Other behavioral changes may also accompany anger and aggression as the disease progresses. For example, depression, anxiety, irritability, and repetitive behaviors are also commonly seen in the middle stages.

Is anger an early sign of dementia?

No. Anger is not typically seen as an early sign of dementia in existing research studies. If your aging loved one is displaying signs of anger, it isn’t necessarily a sign of dementia. Anger can be attributed to many causes, including health issues, grief, feeling misunderstood, communication problems, and fear of changes that come with aging.

Six causes of aggressive dementia behavior

Many factors can trigger anger outbursts in people with dementia. According to Steele, these are some of the main causes of aggressive behavior in dementia:

1. Confusion

In people with dementia, progressive brain cell damage results in memory loss, which may cause confusion. This confusion often leads to frustration and anger. As your loved one starts to notice their inability to recall recent events, complete certain tasks, make decisions, or process information, they may become angry. Redirecting their attention away from what’s triggering them and toward an activity they enjoy can be helpful during these times.

2. Psychological disorders

One study has found that around 30% to 40% of people with dementia develop depression due to chemical changes in the brain. Anxiety disorders and delusions are also quite common in dementia patients. Once these disorders are identified and diagnosed, a variety of behavioral and therapeutic treatments can help manage their symptoms.

3. Physical discomfort

If your loved one with dementia frequently experiences physical discomfort, they may have a tough time communicating it. This often results in an emotional outburst, because it might be the only way they can express themselves. Physical problems could include headaches, fatigue, urinary tract infections (UTI), and more. Figuring out what may be causing your loved one’s physical discomfort and treating that might help to prevent their anger and aggressive behavior.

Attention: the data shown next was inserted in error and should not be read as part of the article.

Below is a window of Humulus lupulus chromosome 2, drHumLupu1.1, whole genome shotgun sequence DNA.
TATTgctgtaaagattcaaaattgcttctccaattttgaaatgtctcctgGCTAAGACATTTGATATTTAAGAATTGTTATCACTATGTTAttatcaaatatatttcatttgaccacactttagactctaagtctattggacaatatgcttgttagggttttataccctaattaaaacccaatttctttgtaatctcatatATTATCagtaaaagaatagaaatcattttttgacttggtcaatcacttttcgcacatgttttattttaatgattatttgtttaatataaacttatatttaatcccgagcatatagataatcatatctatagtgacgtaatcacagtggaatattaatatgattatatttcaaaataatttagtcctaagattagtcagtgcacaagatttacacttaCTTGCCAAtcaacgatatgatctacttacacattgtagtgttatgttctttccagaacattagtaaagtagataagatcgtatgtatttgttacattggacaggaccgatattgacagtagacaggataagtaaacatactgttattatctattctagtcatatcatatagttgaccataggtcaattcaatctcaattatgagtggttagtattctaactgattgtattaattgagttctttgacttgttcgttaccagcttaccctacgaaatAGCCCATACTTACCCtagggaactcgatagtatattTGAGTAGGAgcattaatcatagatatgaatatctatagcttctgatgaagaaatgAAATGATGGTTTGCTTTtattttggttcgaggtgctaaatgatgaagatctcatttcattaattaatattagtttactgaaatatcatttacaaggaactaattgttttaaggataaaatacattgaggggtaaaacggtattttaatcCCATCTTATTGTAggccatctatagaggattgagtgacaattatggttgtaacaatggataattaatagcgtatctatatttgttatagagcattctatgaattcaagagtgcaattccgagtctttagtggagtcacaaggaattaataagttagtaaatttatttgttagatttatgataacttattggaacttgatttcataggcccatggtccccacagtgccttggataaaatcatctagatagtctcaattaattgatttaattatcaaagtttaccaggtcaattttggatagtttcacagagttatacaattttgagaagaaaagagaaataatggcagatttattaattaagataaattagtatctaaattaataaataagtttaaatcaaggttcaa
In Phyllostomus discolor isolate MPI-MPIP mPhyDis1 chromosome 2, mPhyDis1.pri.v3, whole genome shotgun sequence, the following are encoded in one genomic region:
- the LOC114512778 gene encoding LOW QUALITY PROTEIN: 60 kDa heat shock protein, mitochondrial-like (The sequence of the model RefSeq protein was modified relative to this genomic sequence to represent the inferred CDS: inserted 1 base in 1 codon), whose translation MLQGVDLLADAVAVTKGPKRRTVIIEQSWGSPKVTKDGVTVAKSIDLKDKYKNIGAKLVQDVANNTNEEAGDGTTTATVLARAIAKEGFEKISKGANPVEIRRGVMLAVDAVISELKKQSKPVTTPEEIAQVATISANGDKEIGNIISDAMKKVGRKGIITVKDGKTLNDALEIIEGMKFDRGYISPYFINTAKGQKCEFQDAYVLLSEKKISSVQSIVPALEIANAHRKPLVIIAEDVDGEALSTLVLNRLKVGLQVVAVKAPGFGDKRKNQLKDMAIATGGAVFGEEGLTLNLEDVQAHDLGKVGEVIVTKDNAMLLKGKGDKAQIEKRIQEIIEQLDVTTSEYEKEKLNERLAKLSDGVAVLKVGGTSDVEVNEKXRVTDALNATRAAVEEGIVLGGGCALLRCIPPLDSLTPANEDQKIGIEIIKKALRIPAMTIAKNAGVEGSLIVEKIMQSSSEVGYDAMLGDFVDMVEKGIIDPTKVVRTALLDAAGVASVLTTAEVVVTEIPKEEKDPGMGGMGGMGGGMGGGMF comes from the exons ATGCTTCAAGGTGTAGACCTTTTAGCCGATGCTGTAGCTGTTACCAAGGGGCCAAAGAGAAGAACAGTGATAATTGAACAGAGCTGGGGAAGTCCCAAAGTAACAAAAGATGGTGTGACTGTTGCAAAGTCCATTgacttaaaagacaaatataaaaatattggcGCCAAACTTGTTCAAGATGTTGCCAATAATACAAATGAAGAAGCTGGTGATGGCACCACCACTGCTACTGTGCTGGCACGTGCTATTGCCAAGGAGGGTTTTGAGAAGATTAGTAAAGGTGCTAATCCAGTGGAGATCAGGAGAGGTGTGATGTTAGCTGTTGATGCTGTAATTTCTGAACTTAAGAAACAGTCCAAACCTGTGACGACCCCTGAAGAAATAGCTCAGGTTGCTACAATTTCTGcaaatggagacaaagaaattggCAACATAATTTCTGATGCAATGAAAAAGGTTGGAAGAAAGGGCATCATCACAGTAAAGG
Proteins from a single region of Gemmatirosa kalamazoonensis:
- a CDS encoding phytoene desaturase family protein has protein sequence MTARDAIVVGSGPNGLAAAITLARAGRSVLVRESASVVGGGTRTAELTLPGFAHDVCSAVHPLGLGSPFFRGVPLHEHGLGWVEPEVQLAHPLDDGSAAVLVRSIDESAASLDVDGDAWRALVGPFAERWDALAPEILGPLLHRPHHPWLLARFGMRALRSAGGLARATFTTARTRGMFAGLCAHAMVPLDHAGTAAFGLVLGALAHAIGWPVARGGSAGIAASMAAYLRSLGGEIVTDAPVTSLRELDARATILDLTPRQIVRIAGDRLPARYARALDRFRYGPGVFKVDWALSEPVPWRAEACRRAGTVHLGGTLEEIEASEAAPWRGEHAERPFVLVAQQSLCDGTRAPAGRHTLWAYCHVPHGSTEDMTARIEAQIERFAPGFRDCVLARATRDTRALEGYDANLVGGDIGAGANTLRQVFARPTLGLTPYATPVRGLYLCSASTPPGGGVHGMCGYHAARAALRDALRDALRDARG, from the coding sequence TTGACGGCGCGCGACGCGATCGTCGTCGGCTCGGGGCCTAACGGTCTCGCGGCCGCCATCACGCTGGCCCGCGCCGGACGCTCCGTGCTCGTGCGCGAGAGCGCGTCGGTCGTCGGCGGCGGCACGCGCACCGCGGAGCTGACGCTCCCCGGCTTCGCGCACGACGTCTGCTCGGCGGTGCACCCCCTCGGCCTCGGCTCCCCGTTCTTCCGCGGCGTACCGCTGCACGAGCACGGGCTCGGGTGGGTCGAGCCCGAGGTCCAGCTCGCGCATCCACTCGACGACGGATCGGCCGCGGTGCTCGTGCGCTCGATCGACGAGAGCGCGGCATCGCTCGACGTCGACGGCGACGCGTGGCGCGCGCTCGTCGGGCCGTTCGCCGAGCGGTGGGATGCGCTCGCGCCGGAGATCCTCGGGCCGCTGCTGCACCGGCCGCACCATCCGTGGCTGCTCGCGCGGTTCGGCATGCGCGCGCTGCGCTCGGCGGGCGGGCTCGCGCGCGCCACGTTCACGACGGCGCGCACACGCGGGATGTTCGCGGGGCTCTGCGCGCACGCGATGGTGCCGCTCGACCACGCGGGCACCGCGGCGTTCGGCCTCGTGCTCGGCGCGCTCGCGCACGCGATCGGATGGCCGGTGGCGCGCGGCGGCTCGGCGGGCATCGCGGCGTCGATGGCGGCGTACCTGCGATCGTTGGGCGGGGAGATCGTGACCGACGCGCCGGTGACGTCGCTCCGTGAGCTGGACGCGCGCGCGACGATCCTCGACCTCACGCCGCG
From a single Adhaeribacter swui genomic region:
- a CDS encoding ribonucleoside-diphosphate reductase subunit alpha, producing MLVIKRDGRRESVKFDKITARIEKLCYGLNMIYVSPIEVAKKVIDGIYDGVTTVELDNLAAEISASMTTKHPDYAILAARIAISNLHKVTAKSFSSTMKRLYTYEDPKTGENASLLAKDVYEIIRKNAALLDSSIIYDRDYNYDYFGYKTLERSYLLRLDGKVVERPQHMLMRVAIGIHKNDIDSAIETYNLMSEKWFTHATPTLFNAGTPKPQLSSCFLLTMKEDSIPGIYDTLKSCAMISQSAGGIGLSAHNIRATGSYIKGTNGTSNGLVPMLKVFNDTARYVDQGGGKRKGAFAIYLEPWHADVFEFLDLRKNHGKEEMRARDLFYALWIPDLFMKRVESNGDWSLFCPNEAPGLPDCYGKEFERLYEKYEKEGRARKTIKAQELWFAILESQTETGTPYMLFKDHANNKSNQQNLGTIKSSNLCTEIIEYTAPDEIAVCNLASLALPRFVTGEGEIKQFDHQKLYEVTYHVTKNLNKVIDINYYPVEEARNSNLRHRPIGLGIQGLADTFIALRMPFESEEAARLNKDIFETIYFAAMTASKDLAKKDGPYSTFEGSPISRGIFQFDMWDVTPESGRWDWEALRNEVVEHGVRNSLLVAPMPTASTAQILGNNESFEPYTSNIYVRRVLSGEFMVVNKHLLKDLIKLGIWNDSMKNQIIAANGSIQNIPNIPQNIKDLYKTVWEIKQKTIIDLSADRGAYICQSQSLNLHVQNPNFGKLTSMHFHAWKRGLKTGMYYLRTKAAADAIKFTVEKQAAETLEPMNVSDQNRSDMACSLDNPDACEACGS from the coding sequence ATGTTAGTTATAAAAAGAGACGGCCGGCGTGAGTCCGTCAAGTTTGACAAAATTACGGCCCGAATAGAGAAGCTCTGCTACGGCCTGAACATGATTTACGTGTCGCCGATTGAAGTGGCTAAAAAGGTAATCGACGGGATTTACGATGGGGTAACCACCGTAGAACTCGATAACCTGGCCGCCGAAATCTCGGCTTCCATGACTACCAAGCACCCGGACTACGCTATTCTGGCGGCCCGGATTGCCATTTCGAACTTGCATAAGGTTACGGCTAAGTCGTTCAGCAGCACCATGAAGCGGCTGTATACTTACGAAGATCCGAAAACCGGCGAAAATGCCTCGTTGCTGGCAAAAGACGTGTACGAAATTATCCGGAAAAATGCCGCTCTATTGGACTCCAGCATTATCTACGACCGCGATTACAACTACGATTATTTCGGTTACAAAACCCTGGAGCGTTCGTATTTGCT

4. Environmental factors

A dementia patient may also react to discomfort or overstimulation related to their surroundings. For example, a room may be too cold, noisy, cluttered, or crowded. Your loved one with dementia may be unable to process all these stimuli or clearly communicate their anxiety, confusion, fear, or distress. These feelings can easily build up and lead to an emotional breakdown. For someone with dementia, a calm, controlled environment is key to their well-being.

5. Timing

Bad timing could also play a role in your loved one’s agitation. People with dementia commonly experience sundown syndrome — a term used to describe a group of symptoms that occur during the transition from daylight to darkness. If your loved one gets frustrated and overwhelmed in the evenings, sundown syndrome may be the culprit. There are a variety of clever treatments for “sundowning.” If sundown syndrome becomes difficult to manage at home, a professional caregiver who is trained in dementia care may be able to help.

6. Poor communication

How you speak to a senior with dementia is key, Steele says. While your loved one may not be capable of clearly expressing their needs and feelings, they can still pick up on your moods. Trying to rush them or force them to do something they can’t or don’t want to do can result in understandable agitation.